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Te Wharau

The Banks Peninsula Zone (BPZ) has an area of 8010 km2 and forms the most prominent volcanic feature of the South Island. Geologically the peninsula comprises of the remnants of two large volcanoes which means streams in this area have naturally higher phosphorus concentrations than other waterways in Canterbury. There has been vast vegetation clearance with estimates suggesting native forest once covered 98% of the peninsula, however less than 2% remains today.

Main pressures on streams within the BPZ come from agricultural activities, which results in further land modification, vegetation clearance and subsequent increased phosphorus runoff into the waterways. Because these streams are naturally higher in phosphorus, they are susceptible to excessive nutrient concentrations which may lead to degraded water quality and poorer instream aquatic communities.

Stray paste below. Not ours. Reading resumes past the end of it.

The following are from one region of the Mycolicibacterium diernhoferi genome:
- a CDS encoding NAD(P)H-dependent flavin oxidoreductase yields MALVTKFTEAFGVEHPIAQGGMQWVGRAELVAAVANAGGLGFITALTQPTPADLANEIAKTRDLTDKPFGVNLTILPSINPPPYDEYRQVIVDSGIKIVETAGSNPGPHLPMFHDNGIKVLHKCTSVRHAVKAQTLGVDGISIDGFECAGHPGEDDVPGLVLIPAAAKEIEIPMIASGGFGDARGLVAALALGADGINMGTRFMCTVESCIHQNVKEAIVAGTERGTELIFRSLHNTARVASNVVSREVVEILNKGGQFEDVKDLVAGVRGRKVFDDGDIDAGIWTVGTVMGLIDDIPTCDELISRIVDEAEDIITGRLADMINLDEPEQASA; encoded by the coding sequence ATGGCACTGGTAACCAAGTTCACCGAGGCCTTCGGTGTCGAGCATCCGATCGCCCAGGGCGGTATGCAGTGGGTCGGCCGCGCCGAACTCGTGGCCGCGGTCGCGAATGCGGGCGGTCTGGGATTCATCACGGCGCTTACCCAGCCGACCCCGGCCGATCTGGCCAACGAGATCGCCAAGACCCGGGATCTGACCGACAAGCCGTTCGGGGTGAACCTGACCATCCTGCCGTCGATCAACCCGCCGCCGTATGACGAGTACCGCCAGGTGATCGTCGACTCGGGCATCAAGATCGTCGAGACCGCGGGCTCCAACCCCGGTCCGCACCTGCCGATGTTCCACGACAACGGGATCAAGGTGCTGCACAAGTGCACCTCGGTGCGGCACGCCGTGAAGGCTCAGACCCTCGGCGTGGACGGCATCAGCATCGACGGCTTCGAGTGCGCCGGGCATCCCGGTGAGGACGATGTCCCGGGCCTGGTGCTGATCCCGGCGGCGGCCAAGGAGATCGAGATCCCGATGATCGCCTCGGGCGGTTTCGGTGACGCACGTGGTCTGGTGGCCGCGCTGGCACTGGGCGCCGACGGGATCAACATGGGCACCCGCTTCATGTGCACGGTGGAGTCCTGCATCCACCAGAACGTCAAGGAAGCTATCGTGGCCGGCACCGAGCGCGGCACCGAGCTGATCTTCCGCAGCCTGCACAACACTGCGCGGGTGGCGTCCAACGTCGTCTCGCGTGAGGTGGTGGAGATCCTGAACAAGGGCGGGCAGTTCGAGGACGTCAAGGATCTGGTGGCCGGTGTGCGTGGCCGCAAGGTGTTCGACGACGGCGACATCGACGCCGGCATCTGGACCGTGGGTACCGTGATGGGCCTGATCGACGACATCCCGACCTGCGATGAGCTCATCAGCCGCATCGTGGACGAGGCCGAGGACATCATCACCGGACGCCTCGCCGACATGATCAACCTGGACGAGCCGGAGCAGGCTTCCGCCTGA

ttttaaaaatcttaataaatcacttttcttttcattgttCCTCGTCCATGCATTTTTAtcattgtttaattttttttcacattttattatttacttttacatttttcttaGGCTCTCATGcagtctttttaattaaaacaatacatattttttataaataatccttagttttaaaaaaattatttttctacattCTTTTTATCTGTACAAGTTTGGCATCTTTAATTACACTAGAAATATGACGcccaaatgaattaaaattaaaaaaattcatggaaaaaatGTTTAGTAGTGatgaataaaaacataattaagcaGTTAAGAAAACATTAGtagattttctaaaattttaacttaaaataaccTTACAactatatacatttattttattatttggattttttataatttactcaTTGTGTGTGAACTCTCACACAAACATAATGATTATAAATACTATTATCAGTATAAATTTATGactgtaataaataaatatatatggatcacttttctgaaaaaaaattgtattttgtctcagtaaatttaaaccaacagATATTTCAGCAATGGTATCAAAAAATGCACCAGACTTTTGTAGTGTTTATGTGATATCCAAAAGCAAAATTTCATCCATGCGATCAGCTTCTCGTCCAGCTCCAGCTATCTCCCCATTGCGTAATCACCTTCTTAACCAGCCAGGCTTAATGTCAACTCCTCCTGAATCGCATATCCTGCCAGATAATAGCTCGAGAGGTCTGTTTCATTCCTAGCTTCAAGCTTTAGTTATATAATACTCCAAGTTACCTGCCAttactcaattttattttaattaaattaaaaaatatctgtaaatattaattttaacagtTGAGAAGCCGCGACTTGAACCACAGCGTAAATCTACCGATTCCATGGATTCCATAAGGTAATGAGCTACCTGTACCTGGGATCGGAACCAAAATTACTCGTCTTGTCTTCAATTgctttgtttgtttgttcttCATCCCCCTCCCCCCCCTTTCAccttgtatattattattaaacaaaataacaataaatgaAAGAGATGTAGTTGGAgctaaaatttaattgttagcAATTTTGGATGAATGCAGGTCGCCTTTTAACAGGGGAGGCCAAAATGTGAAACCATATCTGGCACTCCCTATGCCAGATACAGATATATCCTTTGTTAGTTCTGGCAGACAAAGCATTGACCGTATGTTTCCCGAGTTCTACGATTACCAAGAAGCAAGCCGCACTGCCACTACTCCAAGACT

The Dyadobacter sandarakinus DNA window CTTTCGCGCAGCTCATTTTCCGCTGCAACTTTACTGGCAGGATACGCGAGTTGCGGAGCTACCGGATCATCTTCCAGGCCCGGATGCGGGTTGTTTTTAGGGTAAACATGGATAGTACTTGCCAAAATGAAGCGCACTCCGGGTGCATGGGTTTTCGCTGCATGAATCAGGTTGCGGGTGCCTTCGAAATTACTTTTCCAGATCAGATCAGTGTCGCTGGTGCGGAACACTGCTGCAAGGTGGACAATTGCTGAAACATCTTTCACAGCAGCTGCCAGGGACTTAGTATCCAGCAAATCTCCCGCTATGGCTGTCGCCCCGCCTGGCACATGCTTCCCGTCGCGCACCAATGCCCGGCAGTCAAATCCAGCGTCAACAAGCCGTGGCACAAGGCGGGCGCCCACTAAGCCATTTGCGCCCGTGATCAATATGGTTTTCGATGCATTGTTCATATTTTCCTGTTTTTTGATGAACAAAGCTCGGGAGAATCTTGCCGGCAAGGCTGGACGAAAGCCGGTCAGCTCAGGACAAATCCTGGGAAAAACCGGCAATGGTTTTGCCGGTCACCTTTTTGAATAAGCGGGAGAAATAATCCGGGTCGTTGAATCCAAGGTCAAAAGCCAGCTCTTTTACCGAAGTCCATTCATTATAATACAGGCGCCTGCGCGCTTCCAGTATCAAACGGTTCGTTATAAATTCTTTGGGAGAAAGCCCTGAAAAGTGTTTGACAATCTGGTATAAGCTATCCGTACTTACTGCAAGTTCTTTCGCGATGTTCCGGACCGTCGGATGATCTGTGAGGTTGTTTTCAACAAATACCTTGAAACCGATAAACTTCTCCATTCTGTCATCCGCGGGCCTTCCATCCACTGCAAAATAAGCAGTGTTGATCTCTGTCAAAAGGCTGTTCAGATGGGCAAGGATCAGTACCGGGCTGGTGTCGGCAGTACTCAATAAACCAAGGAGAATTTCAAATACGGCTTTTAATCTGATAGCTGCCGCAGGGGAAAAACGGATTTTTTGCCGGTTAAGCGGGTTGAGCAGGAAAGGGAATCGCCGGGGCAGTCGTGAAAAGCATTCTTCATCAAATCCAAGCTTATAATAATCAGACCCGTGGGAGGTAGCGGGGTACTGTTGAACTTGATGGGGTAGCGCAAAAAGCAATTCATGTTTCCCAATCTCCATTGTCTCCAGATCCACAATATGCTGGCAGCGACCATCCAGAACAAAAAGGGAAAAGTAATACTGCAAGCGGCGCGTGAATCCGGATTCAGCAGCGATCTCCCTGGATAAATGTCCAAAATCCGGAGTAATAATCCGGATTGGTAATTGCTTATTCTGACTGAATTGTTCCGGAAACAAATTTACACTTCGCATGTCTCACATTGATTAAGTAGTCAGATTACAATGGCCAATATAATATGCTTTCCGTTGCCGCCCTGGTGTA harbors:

Whilst streams within the BPZ, typically have high dissolved phosphorus concentrations they have relatively low dissolved nitrogen concentrations. This is largely due to phosphorus-rich soils and generally low input from groundwater. Bacterial concentrations are often very high due to the steep terrain and difficulty fencing out stock from streams draining the steep gullies. Good riparian management in this catchment can assist in reducing the likelihood of excessive phosphorus and bacteria entering streams.

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Monitored sites in the Te Wharau catchment

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